Watch CBSN Live

AstraZeneca Layoffs: Blame the Lawyers (and the Seroquel Marketers)

AstraZeneca (AZN) reported revenue up 9 percent to $8.9 billion in its Q4 2009 earnings statement yet despite that it plans 8,000 new layoffs through 2013 -- a move that follows 12,600 jobs lost from 2001 to 2009. In fact that number understates the situation at AZ: The company is trying to ax 23,000 jobs in total and has already cut 12,600 of a previously planned 15,000 positions.

Today it added 8,000 new job cuts to that total, which means it actually has 10,400 more layoffs to go. (Here's the napkin math: 15,000 + 8,000 = 23,000. 23,000 - 12,600 = 10,400.)

Why does a company doing so well on paper need to get rid of 12 percent of its workforce?

In part it's to do with the imminent loss of the Crestor cholesterol pill patent, and the expected loss of market exclusivity for cancer drug Arimidex and asthma product Pulmicort Respules.

But, also, it's to do with AZ's self-inflicted damage regarding the antipsychotic Seroquel. The company has been accused in thousands of lawsuits of not warning patients that the drug causes weight gain and diabetes. AZ said today it had "higher legal expenses" in the quarter. For the year, AZ has burned $656 million on lawyers, much of it fighting 10,399 cases served in state and federal courts. The company has settled or* had dismissed 2,664 cases.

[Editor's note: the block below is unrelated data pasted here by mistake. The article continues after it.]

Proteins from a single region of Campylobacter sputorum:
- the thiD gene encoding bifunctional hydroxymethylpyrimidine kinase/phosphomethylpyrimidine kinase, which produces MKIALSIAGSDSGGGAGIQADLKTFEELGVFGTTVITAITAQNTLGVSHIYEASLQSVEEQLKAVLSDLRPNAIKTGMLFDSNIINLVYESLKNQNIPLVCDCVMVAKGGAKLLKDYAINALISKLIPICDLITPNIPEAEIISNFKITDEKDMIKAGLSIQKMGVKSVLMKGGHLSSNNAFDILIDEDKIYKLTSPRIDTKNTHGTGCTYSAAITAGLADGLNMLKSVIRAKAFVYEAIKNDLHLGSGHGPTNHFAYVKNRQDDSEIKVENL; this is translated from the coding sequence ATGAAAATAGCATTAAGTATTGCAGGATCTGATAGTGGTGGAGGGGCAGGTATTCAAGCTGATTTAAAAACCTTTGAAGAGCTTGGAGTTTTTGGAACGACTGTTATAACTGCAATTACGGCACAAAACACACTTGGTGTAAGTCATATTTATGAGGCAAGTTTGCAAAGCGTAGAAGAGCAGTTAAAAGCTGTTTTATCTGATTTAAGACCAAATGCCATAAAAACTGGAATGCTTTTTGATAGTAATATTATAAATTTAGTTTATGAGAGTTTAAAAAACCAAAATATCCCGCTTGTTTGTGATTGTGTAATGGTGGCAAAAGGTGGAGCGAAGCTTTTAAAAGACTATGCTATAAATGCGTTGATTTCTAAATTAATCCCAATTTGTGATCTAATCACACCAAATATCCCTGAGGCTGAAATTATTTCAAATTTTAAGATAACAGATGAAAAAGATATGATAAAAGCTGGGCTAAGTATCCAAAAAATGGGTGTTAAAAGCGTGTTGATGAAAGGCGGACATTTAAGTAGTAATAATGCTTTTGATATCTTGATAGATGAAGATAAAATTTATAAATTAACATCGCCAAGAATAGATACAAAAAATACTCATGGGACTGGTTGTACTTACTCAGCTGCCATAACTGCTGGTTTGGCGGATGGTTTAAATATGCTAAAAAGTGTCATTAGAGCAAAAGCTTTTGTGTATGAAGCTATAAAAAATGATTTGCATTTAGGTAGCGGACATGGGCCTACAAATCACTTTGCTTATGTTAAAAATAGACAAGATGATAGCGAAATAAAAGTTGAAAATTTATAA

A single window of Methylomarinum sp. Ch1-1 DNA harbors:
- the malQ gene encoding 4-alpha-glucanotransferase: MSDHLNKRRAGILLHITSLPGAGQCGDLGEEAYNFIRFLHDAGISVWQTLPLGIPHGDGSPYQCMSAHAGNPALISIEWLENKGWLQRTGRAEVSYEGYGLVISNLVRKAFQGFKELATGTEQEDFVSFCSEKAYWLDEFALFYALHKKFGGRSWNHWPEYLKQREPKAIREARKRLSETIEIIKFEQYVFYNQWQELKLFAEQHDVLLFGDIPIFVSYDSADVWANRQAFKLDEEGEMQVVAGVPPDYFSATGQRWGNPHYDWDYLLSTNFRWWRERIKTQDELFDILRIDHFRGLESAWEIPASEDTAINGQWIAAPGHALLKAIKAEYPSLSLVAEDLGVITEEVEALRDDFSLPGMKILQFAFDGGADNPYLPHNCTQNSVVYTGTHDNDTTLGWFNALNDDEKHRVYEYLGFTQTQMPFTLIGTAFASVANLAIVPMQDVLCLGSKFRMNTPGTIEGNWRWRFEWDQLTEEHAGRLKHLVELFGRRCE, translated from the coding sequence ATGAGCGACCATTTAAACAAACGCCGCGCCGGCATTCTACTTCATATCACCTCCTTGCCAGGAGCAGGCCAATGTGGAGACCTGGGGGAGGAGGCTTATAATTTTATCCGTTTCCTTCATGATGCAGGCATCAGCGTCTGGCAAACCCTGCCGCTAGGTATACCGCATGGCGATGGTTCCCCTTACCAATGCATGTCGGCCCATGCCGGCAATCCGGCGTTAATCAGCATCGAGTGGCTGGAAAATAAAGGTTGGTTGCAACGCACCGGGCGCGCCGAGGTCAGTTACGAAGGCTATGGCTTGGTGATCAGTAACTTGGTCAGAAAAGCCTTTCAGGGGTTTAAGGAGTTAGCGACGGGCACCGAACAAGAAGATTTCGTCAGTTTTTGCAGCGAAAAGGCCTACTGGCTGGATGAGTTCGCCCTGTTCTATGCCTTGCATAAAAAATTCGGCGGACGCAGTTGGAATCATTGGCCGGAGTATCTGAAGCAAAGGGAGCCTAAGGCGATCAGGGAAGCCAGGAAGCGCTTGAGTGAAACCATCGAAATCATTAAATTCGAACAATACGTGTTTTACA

AZ has previously said its insurers may refuse to pay its legal expenses, leading to a legal battle the company might lose. Today, AZ adjusted its characterization of that to sound a little more bullish:

... it is more likely than not that the vast majority of costs incurred to date in excess of $39 million [a deductible] will ultimately be recovered through this insurance, although there can be no assurance of additional coverage under the policies, or that the insurance receivable we have recognised will be realisable in full.
Good news? Er ... even if AZ persuades its insurers to pay up, they won't cover the entire bill, AZ said:
... legal defence costs for the Seroquel claims, before damages, if any, are likely to exceed the total stated upper limits of the applicable insurance policies.
To give you an idea of how expensive that is -- and why AZ now needs to get rid of employees to pay for it -- those expenses are the equivalent of not having three of its cancer drugs on the books (Iressa, Faslodex and Nolvadex).

They're already discussing the fallout over on CafePharma.

And finally: Note that AZ is refreshingly forthcoming about its bad news. If only all drug companies had transparency cojones like that.

*None of the cases settled. Apologies for the error.

View CBS News In